Hydrogen Sulfide in water – Rotten Egg Smell (ref: Ohio State U. Extension Fact Sheet)
Water containing hydrogen sulfide usually does not pose a health risk, but does give water a nuisance “rotten egg” smell and taste. Water supplies with as little as 1.0 ppm (part per million) hydrogen sulfide are corrosive, may tarnish copper and silverware, and occasionally release a black material that stains laundry and porcelain. Hydrogen sulfide is formed by sulfur bacteria that may occur naturally in water. These bacteria use the sulfur in decaying plants, rocks, or soil as their food or energy source and as a by-product produce hydrogen sulfide. The sulfur bacteria do not cause disease, but their presence in water can cause a bad taste or odor.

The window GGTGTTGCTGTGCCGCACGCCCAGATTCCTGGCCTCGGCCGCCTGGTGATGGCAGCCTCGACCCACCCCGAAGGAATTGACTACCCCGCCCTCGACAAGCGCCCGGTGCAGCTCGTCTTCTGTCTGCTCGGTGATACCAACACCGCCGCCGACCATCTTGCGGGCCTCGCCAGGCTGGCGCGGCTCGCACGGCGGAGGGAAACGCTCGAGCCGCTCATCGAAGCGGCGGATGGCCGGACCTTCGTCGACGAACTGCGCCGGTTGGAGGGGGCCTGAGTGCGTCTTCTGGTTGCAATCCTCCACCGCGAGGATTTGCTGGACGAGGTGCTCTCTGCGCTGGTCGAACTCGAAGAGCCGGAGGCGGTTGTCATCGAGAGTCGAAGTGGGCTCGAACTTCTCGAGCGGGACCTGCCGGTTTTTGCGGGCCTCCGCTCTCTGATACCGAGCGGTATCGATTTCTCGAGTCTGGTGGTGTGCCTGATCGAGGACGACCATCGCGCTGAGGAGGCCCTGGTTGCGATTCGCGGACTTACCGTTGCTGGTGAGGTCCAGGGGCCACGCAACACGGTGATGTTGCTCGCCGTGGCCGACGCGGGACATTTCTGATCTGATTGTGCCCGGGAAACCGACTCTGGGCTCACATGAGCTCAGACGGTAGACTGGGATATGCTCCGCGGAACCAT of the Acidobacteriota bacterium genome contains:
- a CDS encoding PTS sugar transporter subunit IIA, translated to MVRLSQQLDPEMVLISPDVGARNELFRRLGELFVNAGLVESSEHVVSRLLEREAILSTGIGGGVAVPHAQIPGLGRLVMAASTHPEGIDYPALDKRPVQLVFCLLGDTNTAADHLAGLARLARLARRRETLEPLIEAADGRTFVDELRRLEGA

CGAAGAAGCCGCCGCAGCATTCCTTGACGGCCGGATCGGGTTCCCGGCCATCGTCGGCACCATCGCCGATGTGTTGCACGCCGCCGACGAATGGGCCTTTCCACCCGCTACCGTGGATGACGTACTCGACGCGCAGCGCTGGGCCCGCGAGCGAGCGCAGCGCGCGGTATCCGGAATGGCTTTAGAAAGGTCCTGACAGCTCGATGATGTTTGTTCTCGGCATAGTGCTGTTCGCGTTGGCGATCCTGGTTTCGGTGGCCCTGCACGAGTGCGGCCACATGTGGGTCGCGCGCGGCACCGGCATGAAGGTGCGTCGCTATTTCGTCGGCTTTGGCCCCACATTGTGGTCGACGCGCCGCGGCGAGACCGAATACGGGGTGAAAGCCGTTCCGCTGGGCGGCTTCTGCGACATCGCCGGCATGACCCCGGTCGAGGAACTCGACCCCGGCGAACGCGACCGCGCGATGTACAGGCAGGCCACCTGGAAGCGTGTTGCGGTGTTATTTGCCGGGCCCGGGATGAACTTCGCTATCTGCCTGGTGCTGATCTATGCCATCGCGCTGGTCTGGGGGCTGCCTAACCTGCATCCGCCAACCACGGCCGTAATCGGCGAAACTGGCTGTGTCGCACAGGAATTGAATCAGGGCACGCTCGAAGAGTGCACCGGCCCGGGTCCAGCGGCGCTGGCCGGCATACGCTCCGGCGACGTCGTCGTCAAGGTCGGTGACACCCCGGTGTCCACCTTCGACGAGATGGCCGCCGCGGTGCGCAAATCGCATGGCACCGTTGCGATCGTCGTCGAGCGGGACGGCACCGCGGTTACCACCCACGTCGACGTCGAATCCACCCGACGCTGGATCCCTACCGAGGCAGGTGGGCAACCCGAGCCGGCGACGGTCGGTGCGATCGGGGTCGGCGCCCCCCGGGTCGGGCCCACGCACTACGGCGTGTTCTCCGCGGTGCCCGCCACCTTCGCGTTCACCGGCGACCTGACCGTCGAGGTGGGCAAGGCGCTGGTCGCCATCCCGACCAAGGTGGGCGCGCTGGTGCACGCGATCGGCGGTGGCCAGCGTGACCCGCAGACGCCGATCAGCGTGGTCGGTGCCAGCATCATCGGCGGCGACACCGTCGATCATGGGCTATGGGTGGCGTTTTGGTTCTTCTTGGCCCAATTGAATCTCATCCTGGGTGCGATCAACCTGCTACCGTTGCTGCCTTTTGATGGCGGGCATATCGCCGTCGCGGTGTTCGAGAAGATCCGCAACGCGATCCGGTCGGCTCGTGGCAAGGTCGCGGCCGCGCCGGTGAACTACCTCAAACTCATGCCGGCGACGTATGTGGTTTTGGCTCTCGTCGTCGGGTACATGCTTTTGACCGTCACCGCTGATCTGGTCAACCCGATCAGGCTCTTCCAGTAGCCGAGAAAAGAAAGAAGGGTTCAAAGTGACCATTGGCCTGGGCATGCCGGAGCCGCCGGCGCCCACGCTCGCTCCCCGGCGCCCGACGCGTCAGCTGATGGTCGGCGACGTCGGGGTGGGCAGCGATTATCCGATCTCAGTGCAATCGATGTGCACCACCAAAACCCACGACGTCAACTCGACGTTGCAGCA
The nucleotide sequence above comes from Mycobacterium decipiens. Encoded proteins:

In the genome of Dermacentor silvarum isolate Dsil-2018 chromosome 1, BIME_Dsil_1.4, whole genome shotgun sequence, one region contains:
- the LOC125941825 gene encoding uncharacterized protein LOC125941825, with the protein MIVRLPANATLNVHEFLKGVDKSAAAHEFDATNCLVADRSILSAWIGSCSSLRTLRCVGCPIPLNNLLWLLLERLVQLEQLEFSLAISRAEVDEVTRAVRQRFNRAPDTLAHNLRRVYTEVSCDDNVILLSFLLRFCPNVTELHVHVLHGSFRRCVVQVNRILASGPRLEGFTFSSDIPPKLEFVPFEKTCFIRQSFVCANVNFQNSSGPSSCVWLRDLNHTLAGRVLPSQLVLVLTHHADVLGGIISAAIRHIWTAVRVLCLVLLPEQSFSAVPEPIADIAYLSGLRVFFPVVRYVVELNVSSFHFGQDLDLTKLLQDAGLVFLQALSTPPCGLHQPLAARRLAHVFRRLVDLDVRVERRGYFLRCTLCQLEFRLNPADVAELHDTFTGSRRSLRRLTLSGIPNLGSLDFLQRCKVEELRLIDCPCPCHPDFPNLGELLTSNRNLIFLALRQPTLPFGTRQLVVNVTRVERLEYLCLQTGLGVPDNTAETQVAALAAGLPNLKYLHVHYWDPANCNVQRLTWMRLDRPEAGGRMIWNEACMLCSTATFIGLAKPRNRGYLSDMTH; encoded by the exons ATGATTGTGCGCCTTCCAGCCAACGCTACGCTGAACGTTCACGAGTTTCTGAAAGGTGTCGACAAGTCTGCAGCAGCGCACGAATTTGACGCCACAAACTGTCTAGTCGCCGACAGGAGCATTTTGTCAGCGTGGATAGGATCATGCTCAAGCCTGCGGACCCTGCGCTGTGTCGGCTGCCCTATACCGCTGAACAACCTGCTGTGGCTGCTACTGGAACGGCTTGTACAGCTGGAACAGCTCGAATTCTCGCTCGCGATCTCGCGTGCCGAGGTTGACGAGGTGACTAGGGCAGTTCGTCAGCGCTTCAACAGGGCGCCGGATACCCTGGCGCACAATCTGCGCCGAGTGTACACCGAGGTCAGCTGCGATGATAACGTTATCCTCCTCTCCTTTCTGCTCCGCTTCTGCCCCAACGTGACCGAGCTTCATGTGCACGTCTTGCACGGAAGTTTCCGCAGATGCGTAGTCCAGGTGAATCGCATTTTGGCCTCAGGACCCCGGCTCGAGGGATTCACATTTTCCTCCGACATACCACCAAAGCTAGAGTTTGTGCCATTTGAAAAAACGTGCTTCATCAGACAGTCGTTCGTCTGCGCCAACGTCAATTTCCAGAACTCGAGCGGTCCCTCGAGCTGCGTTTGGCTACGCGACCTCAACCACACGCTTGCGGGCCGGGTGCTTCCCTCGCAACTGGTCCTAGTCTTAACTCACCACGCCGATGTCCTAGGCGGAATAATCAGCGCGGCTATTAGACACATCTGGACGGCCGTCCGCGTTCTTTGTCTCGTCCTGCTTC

Chlorine will quickly react with hydrogen sulfide to form a tasteless, odorless, yellow particle. A small amount of chlorine, usually household laundry bleach, can be automatically added to any size water system to remove hydrogen sulfide. The yellow sulfur particles that remain in the water, will form a yellow film on clothing and fixtures. A sand or aggregate filter can remove the yellow particles.  Backwashing the filter is necessary every few days, or every few weeks, to flush out the accumulated sulfur particles….read more
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